Even then, Prof Wilmut was convinced that Hwang's team did succeed in obtaining 11 new stem cell lines from cloned embryos. He himself had to do follow up work to convince high profile sceptics in America that Dolly was a clone of an adult cell.
But then it emerged that in January of this year Hwang had reported to his government sponsors that six of his stem lines had been lost to contamination, an important fact not mentioned in his report later published in Science. A few days ago, Hwang said once again that he was in no doubt that he could repeat the success of his techniques.
Yesterday, Hwang's reputation was in tatters. An investigation led by Roe Jung-hye, Seoul National University's Dean of Research Affairs, found that data for the 11 collections of stem cells Hwang claimed to have made were derived from just two stem cell lines.
"Based on these facts, the data in the 2005 Science paper cannot be some error from a simple mistake, but can only be seen as a deliberate fabrication," the panel said.
It will now also investigate Hwang's other landmark papers - including a 2004 article on the world's first cloned human embryos, and an August 2005 paper on the first cloned dog, an Afghan hound.
source: http://www.telegraph.co.uk/news/main.jhtml?xml=/news/2005/12/24/woosuk124.xml&sSheet=/news/2005/12/24/ixnewstop.html 23dec2005
Stem Cell Fraud Worries U.S. Scientists
RICK WEISS / Washington Post 24dec2005
The unwelcome but indisputable revelation that some of the most exciting biomedical claims of the past few years were the product of scientific fraud settled like a cloud over the American scientific community yesterday.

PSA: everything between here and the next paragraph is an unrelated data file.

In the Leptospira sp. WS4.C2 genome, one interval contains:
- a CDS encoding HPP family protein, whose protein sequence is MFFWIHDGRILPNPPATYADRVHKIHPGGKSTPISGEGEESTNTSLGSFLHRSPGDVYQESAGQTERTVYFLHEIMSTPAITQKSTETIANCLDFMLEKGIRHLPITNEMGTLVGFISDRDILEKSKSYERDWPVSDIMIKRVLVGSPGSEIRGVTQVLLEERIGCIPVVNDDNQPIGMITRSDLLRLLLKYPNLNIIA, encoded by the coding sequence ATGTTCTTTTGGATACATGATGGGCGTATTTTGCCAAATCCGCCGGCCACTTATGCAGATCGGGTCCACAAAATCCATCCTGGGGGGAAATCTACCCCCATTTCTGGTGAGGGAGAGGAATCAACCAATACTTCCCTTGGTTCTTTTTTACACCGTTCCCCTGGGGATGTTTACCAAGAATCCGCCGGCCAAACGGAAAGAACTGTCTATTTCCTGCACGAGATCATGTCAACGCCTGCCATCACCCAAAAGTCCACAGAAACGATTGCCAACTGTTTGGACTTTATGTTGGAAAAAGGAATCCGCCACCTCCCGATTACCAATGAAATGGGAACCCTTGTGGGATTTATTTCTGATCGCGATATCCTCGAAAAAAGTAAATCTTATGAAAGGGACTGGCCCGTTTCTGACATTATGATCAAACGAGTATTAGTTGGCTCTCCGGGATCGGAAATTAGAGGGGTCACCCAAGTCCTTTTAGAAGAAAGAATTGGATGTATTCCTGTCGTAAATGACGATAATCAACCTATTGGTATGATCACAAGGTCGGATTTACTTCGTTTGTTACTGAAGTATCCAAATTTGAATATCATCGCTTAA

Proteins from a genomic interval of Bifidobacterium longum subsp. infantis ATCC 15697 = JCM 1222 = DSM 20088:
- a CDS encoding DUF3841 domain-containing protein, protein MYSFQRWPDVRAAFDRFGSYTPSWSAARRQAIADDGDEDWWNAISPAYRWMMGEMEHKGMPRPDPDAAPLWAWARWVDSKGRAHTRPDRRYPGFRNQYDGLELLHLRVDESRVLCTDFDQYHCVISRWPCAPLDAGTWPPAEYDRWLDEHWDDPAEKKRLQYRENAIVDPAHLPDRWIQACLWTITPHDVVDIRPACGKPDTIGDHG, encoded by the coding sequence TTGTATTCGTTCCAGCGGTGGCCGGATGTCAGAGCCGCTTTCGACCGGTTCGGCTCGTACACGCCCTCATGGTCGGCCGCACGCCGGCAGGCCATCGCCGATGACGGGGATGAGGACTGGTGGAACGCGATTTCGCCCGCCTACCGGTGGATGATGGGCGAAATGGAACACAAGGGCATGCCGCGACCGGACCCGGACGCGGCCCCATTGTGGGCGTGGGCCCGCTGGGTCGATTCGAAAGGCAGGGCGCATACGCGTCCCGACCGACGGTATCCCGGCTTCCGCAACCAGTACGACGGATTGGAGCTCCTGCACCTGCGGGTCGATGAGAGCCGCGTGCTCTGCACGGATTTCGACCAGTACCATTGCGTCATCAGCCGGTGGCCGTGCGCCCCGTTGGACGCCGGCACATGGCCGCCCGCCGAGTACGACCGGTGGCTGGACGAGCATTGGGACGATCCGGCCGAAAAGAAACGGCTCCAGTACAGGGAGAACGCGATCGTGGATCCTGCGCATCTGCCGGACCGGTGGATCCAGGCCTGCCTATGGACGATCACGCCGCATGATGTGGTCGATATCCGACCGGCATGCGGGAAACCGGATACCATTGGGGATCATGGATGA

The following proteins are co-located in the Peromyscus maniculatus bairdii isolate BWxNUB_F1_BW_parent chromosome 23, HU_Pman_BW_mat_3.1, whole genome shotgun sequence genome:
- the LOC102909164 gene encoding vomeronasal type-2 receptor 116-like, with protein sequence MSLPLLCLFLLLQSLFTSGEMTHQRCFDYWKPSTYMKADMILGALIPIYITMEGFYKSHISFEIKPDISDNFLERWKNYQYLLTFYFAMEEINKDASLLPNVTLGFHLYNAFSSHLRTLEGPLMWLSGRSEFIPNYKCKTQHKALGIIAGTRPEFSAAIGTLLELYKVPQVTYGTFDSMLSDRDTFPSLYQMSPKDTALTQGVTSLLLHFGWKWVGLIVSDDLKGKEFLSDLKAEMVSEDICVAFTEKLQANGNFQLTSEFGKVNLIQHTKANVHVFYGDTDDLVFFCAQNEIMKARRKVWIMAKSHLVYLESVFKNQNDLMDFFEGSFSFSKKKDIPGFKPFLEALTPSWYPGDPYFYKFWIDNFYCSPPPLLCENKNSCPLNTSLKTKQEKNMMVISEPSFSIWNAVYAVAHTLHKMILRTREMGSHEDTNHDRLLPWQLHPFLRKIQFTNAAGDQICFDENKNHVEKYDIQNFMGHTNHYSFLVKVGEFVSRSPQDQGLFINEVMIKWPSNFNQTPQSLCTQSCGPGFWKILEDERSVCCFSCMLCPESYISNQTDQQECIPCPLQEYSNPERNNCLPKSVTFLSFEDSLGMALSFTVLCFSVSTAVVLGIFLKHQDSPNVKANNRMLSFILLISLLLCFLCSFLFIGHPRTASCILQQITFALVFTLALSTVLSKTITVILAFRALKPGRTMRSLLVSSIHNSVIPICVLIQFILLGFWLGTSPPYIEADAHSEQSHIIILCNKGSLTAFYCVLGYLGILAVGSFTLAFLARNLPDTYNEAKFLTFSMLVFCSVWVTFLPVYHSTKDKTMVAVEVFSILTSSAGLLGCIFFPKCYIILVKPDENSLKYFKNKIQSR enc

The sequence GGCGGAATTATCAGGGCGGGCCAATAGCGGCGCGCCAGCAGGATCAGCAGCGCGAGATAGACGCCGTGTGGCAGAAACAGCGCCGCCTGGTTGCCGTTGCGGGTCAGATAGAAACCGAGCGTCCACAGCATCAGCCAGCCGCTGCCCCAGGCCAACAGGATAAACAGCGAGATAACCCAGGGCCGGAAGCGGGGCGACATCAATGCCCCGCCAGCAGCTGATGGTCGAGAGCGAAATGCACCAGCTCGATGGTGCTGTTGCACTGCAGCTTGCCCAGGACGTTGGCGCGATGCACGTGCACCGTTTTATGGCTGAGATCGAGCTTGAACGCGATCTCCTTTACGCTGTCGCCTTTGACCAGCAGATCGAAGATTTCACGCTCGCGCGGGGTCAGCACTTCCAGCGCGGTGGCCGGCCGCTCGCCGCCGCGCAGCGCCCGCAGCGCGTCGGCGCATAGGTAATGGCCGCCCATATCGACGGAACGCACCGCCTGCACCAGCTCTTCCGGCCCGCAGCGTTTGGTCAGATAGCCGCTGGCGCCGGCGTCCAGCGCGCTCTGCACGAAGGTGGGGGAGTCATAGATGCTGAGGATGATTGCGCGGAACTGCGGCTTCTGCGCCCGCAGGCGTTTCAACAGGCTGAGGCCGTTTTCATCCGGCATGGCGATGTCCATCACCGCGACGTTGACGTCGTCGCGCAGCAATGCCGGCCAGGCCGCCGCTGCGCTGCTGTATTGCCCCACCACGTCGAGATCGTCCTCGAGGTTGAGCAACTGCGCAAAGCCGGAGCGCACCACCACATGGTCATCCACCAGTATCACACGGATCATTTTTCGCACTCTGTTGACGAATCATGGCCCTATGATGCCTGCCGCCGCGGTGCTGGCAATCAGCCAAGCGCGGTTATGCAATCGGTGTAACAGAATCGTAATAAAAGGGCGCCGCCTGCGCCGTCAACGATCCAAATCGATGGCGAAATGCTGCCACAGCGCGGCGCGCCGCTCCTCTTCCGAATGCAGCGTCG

Stem cell researchers said they were depressed and discouraged to learn that an investigatory panel at Seoul National University had found that most of the precious human embryonic stem cell colonies that its scientists had touted were fakes.
The star scientist at the heart of that deception — Hwang Woo Suk — resigned yesterday from his university post, his meteoric rise to fame coming to a wrenching and ignominious end.
Many researchers said they are worried about the political impact of the debacle in the United States, where the Senate is poised to consider several bills that could boost or restrict stem cell research. Although controversial because it involves the destruction of human embryos, the science has had generally high approval ratings with the public because of all the medical promise the cells are thought to hold.
Yet scientists vowed yesterday to learn from the experience and move ahead with renewed vigor, saying they still see the field as extremely promising.
"Although it hurts, I think we have to say that if there is fraud of any kind . . . it has to be exposed, no matter what the cost. The truth is of more value than anything else," said John Gearhart, a stem cell researcher at Johns Hopkins Medical Institutions in Baltimore.
"We'll have to deal with the cynicism and anything that comes our way politically from the policymakers," Gearhart added. "But people should realize that anything that is wrong with the science is of no value to us either."
The investigation is ongoing at the Seoul university, but a panel there announced late Thursday it had found overwhelming evidence that at least nine of 11 colonies of stem cells described in a high-profile report this spring either never existed or were never proved to be stem cells. The colonies were said to have been derived from embryos that were clones of 11 patients, marking the first alleged proof that it might be practical to create custom-designed stem cells to treat disease.
Embryonic stem cells, which have the potential to become — and perhaps repair — virtually every kind of ailing organ, had been made before, but never from cloned embryos. Scientists suspect that clone-derived cells are less likely to be rejected by a patient's immune system.